Our past dwells within our algorithms.
— Stefan Czerniawski (@pubstrat) May 28, 2017
My tweets don’t go viral. They get the odd reply, a few retweets here and there, the occasional favourite, but almost always from first order readers – the decay rate on successive propagations is enormous. That’s not a problem – twitter is at its best for me as conversation rather than as broadcast. On rare occasions, something takes on a life of its own, and I almost wonder whether a threshold number of likes and retweets is itself a signal people use, perhaps unconsciously, in deciding whether to send it further.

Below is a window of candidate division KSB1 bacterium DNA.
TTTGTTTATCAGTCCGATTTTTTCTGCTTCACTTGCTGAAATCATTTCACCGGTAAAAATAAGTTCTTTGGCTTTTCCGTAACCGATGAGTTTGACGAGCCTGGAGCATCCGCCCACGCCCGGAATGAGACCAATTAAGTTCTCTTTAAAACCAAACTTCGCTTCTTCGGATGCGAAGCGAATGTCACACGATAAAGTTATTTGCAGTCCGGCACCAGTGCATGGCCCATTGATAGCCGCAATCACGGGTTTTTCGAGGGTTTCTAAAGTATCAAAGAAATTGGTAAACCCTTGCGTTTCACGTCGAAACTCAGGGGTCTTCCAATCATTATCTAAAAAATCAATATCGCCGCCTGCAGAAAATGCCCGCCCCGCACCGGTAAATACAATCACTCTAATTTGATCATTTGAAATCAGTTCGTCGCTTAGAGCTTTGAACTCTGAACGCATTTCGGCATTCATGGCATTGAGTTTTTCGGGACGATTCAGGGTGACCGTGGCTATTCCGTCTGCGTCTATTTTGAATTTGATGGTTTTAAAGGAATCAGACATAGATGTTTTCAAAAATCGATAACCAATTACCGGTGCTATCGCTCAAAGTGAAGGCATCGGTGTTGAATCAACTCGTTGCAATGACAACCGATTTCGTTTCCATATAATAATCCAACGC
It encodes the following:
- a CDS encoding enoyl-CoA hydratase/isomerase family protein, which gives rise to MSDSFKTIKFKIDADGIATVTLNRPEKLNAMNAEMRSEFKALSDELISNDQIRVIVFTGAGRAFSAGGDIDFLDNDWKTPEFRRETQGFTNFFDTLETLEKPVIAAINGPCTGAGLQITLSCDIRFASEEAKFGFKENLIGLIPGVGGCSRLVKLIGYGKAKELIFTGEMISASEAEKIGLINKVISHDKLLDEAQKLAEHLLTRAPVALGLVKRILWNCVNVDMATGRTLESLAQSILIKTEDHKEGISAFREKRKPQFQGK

For no obvious reason, this one was different. Those six words, which are of course not my six words, say a lot. And the tweet rattled around the UK for a while before crossing the Atlantic to skip across US academia, popping up in New Zealand as the time zones moved before looping back to Britain.
And all of that happened with two glaring typos in the ten words I had added from a mobile keyboard, which I am powerless to correct. All I can do instead is codify a corollary to Muphry’s law:
The probability of an entity containing obvious errors will increase in proportion to the distribution of the entity